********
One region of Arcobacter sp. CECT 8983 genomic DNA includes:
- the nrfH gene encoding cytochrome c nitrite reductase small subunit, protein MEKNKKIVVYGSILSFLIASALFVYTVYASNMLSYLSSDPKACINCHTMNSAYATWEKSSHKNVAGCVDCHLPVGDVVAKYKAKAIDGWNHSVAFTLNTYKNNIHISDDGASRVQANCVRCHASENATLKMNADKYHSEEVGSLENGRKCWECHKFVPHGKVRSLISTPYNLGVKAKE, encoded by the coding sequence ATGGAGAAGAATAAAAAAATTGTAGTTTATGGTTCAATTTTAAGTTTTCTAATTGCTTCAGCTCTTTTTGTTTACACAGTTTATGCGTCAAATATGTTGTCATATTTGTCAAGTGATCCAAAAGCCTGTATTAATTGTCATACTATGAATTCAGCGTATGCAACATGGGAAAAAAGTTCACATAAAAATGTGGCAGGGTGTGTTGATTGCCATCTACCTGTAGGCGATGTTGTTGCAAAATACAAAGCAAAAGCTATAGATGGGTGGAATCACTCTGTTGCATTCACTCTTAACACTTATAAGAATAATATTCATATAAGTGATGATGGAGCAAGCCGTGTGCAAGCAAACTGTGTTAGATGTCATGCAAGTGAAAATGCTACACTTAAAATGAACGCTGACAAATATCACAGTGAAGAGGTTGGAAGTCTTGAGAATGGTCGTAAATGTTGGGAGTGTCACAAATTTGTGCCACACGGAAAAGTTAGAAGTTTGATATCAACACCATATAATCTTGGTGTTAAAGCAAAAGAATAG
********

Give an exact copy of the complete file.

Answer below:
One region of Arcobacter sp. CECT 8983 genomic DNA includes:
- the nrfH gene encoding cytochrome c nitrite reductase small subunit, protein MEKNKKIVVYGSILSFLIASALFVYTVYASNMLSYLSSDPKACINCHTMNSAYATWEKSSHKNVAGCVDCHLPVGDVVAKYKAKAIDGWNHSVAFTLNTYKNNIHISDDGASRVQANCVRCHASENATLKMNADKYHSEEVGSLENGRKCWECHKFVPHGKVRSLISTPYNLGVKAKE, encoded by the coding sequence ATGGAGAAGAATAAAAAAATTGTAGTTTATGGTTCAATTTTAAGTTTTCTAATTGCTTCAGCTCTTTTTGTTTACACAGTTTATGCGTCAAATATGTTGTCATATTTGTCAAGTGATCCAAAAGCCTGTATTAATTGTCATACTATGAATTCAGCGTATGCAACATGGGAAAAAAGTTCACATAAAAATGTGGCAGGGTGTGTTGATTGCCATCTACCTGTAGGCGATGTTGTTGCAAAATACAAAGCAAAAGCTATAGATGGGTGGAATCACTCTGTTGCATTCACTCTTAACACTTATAAGAATAATATTCATATAAGTGATGATGGAGCAAGCCGTGTGCAAGCAAACTGTGTTAGATGTCATGCAAGTGAAAATGCTACACTTAAAATGAACGCTGACAAATATCACAGTGAAGAGGTTGGAAGTCTTGAGAATGGTCGTAAATGTTGGGAGTGTCACAAATTTGTGCCACACGGAAAAGTTAGAAGTTTGATATCAACACCATATAATCTTGGTGTTAAAGCAAAAGAATAG